Originally published in The National Interest on 7/5/13
Many are asking why people in democratic regimes are taking to the streets. First there was Paul Pillar in The National Interest. Then, drawing on Pillar, Tom Friedman asked the same question in the New York Times. There was also a cover story about this in The Economist. The topic should attract attention. After all, democratic theory assumes that if people are dissatisfied with their government, they will get a new one via the ballot box. But whether in Brazil, Turkey or many other democracies, people are instead protesting. Moreover, all too frequently what start as a peaceful demonstrations turn into violent confrontations with the police or other demonstrators.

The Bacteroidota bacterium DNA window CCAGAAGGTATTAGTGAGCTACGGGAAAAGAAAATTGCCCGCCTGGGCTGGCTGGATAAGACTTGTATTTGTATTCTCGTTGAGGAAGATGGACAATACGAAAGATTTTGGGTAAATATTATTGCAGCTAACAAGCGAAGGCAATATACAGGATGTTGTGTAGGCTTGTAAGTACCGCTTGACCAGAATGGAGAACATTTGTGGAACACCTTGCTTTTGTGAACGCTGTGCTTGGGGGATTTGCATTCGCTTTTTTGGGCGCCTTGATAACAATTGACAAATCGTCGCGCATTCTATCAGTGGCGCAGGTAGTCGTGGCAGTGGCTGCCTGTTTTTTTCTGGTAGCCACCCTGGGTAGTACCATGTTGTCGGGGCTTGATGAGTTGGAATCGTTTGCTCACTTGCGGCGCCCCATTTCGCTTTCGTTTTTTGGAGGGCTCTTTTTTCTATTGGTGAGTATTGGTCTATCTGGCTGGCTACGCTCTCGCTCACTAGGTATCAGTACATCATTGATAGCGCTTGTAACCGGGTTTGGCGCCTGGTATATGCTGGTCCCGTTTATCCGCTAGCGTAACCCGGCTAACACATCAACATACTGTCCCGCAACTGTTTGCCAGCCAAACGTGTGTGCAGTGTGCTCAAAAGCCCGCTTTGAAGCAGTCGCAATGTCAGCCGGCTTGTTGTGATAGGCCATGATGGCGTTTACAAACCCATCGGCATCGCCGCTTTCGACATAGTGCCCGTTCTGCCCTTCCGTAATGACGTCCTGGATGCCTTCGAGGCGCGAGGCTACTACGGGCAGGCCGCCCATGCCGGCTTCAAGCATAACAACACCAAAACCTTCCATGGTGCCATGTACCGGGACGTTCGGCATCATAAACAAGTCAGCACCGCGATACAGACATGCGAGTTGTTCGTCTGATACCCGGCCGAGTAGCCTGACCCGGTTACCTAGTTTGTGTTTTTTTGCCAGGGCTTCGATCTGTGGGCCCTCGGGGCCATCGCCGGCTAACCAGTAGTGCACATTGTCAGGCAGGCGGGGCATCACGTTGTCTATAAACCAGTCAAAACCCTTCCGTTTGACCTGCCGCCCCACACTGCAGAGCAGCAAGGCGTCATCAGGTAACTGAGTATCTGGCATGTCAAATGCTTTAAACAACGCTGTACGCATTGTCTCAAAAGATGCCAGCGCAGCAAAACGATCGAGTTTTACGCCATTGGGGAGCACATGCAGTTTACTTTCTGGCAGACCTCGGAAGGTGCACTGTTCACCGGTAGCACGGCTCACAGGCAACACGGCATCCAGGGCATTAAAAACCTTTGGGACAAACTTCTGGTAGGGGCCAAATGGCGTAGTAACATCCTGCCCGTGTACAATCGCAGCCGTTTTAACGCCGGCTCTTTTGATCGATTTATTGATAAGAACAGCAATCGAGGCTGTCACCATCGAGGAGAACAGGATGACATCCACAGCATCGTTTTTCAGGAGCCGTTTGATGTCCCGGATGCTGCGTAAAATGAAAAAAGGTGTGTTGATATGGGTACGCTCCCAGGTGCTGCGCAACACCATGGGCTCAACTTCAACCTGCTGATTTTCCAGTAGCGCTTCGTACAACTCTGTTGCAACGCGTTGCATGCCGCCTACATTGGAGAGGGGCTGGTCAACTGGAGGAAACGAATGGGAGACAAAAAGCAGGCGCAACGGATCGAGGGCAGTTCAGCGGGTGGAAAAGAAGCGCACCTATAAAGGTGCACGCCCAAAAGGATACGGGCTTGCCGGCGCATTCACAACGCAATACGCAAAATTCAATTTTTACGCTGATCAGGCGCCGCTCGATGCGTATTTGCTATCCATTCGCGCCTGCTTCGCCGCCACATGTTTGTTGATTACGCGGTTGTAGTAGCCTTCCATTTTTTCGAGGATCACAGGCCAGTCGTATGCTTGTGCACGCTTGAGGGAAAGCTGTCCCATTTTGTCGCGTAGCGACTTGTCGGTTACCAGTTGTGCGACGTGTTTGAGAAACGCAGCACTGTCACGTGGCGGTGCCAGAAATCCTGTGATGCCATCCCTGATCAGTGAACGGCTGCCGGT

I want to add a few thoughts to the important points already made by Pillar and others. It is clear that these eruptions are driven by multiple factors, and cannot be explained by one hypothesis alone. One factor is the romanticizing of the mob. When people took to the streets to topple the Stasi state of communist East Germany or sat in front of the Russian parliament to protect the budding democratic regime, the Western media gushed about “people power.” The same happened when masses took to the squares and toppled authoritarian Arab regimes, beginning with Tunisia and Egypt.
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